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Here's my test function (c#, visual studio 2010):

public void TestGetRelevantWeeks()
List<sbyte> expected = new List<sbyte>() { 2, 1, 52, 51, 50, 49, 48, 47, 46, 45 };
List<sbyte> actual = new List<sbyte>() { 2, 1, 52, 51, 50, 49, 48, 47, 46, 45 };
Assert.AreEqual<List<sbyte>>(expected, actual);

Exception: Failed TestGetRelevantWeek Assert.AreEqual failed.
Expected:System.Collections.Generic.List 1[System.SByte].
Actual:System.Collections.Generic.List 1[System.SByte].

Does AreEqual only check equality of the reference, not the contents?

But then, the exception message would be confusing. I also couldn't find a documentation of the default equality comparer for a generic list.

Could you help to clarify why the test fails and what would be solutions for testing the equality of the contents of both lists?

Kind regards

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The default on classes is always reference equality. The lack of any documentation to the contrary usually means the default still applies. –  Marc Gravell Feb 22 '11 at 8:31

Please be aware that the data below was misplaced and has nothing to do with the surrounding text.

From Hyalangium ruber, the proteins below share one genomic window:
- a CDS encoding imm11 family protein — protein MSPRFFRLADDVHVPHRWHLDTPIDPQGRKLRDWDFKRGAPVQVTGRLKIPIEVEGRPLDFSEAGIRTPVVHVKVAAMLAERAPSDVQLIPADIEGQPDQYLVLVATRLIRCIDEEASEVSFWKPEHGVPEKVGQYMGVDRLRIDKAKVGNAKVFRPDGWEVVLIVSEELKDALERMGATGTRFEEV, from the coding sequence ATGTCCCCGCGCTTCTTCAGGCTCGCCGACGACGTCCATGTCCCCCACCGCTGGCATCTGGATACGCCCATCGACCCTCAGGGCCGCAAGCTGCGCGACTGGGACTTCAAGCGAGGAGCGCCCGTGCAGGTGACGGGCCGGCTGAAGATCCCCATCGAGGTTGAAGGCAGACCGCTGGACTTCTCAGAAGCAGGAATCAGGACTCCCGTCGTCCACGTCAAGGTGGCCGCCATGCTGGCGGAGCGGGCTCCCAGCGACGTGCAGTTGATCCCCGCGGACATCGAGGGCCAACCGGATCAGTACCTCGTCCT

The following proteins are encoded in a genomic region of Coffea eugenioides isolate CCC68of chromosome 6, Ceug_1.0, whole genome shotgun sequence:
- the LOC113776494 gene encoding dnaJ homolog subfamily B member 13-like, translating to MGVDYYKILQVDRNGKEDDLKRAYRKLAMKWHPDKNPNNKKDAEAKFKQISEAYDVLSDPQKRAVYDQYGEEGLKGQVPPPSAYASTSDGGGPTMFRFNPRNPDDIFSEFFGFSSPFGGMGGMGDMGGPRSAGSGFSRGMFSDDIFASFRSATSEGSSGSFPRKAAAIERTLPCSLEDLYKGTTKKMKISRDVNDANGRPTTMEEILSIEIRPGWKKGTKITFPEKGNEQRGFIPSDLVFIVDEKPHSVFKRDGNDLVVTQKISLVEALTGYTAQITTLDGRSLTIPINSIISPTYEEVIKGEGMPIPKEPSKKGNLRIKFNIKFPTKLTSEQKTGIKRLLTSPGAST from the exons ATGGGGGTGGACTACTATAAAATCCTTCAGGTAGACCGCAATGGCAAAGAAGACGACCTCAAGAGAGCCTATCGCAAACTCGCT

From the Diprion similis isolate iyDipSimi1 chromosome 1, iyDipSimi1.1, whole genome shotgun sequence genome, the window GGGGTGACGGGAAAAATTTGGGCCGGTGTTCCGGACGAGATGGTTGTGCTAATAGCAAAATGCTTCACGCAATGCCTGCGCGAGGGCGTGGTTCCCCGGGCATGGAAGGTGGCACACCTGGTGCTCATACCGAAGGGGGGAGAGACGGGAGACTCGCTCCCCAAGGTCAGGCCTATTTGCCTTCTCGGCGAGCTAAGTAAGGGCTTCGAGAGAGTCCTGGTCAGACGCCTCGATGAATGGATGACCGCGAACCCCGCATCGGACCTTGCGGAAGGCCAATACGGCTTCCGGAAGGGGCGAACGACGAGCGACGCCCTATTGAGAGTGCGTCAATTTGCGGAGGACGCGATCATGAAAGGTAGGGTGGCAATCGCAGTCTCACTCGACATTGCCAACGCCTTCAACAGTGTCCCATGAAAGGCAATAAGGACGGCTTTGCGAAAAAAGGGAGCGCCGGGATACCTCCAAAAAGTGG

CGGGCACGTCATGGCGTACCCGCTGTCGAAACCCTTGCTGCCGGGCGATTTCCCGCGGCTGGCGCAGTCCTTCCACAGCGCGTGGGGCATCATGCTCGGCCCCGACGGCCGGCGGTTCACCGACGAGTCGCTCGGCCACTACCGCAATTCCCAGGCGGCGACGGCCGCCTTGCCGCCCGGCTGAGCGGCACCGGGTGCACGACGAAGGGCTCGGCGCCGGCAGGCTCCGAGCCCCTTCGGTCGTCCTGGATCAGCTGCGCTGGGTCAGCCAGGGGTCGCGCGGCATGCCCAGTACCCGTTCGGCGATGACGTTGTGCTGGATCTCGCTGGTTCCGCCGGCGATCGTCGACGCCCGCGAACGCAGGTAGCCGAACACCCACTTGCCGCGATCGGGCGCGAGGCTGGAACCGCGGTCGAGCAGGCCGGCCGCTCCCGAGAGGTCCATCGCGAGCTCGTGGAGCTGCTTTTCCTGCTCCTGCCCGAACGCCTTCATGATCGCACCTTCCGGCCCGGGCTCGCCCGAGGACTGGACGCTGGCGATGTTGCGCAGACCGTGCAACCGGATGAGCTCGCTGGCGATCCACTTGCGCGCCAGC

3 Answers 3

up vote 3 down vote accepted

Does AreEqual only check equality of the reference, not the contents?


To test the contents you could:

Assert.AreEqual(expected.Count, actual.Count);
for (var i = 0; i < expected.Count; i++)
    Assert.AreEqual(expected[i], actual[i]);
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Thanks for your help. I accepted you answer because SequenceEqual(...) in the other answers is not supported by List<> generic collections. Your solutions works :-) –  nabulke Feb 22 '11 at 11:59
@nabulke: It is if you're targetting the .Net 3.5 framework or above and you have using System.Linq; in your file. But you're right, Darin's answer will always work. –  Jackson Pope Feb 22 '11 at 14:04

The Assert.AreEqual() method does a reference equality test as you expected.

Assuming you're using .Net 3.5 or above, you can do this:

using System.Linq;


Edit: Clarified when this option is available.

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I think that this is what your are looking for:


Check this question

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